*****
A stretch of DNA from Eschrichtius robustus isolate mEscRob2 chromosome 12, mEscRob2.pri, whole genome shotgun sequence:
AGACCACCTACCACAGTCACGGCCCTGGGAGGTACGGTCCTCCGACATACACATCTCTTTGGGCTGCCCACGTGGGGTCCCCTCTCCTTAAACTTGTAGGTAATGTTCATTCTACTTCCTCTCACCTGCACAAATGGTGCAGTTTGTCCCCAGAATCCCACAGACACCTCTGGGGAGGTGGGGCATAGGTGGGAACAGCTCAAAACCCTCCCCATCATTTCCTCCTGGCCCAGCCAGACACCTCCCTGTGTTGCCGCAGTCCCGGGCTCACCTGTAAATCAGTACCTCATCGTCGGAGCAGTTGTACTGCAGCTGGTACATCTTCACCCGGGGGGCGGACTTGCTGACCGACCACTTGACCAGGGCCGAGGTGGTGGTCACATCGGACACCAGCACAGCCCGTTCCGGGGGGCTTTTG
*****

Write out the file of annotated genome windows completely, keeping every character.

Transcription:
A stretch of DNA from Eschrichtius robustus isolate mEscRob2 chromosome 12, mEscRob2.pri, whole genome shotgun sequence:
AGACCACCTACCACAGTCACGGCCCTGGGAGGTACGGTCCTCCGACATACACATCTCTTTGGGCTGCCCACGTGGGGTCCCCTCTCCTTAAACTTGTAGGTAATGTTCATTCTACTTCCTCTCACCTGCACAAATGGTGCAGTTTGTCCCCAGAATCCCACAGACACCTCTGGGGAGGTGGGGCATAGGTGGGAACAGCTCAAAACCCTCCCCATCATTTCCTCCTGGCCCAGCCAGACACCTCCCTGTGTTGCCGCAGTCCCGGGCTCACCTGTAAATCAGTACCTCATCGTCGGAGCAGTTGTACTGCAGCTGGTACATCTTCACCCGGGGGGCGGACTTGCTGACCGACCACTTGACCAGGGCCGAGGTGGTGGTCACATCGGACACCAGCACAGCCCGTTCCGGGGGGCTTTTG